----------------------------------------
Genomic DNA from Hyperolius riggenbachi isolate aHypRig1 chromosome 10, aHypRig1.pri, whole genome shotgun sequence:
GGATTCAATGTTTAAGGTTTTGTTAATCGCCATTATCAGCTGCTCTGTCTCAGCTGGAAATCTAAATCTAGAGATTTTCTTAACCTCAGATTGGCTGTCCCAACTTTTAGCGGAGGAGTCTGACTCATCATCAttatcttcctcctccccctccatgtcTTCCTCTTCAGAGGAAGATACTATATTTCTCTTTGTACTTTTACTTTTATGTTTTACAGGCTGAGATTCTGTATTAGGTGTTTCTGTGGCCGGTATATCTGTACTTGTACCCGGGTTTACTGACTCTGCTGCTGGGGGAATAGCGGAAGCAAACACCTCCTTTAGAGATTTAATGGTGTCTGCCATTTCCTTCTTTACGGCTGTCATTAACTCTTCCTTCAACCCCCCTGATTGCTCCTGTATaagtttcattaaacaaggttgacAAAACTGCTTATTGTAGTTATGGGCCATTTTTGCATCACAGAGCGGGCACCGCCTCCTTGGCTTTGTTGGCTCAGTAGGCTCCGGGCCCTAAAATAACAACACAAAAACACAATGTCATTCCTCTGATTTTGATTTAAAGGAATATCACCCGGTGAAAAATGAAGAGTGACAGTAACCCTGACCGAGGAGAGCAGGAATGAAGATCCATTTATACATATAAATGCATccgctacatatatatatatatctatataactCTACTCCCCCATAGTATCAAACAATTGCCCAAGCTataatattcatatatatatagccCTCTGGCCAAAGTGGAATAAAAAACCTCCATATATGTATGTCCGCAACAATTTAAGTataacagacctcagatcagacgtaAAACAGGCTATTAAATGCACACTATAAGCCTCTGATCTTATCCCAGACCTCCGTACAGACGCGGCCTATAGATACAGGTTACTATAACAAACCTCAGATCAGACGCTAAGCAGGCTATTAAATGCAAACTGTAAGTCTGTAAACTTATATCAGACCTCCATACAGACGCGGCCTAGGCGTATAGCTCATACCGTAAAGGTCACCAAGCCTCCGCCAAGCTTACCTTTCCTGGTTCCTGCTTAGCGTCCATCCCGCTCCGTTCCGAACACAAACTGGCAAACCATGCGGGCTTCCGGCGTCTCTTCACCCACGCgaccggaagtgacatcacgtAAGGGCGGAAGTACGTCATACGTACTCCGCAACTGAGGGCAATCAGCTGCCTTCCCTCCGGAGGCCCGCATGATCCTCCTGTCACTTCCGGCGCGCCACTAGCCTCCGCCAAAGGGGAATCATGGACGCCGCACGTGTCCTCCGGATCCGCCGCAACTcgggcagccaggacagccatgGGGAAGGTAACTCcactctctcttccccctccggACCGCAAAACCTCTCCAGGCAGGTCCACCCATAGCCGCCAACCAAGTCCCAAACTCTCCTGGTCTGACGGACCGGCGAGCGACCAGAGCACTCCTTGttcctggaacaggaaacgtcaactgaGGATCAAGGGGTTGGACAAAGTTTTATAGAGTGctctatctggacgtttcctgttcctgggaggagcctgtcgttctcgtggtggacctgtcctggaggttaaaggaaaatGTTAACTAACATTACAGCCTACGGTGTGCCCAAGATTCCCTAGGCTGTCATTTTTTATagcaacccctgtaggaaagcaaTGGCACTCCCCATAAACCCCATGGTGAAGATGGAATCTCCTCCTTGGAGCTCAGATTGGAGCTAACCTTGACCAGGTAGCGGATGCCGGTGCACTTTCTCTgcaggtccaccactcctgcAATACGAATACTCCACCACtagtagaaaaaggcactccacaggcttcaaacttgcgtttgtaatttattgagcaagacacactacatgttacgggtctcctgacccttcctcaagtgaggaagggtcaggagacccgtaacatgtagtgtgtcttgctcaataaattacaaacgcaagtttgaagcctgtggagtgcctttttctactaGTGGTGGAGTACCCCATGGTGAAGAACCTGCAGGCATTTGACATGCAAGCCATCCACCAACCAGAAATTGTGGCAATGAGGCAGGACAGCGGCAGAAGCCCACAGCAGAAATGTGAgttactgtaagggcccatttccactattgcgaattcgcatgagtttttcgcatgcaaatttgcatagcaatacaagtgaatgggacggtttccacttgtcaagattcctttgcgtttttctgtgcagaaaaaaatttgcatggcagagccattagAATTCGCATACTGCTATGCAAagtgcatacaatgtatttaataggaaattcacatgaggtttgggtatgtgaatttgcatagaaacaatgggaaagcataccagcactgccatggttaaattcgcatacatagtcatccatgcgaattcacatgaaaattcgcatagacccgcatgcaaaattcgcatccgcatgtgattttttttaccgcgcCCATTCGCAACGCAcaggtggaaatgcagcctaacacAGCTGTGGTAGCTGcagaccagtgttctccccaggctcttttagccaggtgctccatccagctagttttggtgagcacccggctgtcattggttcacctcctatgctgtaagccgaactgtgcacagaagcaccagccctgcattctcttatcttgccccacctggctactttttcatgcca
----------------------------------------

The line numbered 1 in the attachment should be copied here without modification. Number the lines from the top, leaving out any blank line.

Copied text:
Genomic DNA from Hyperolius riggenbachi isolate aHypRig1 chromosome 10, aHypRig1.pri, whole genome shotgun sequence: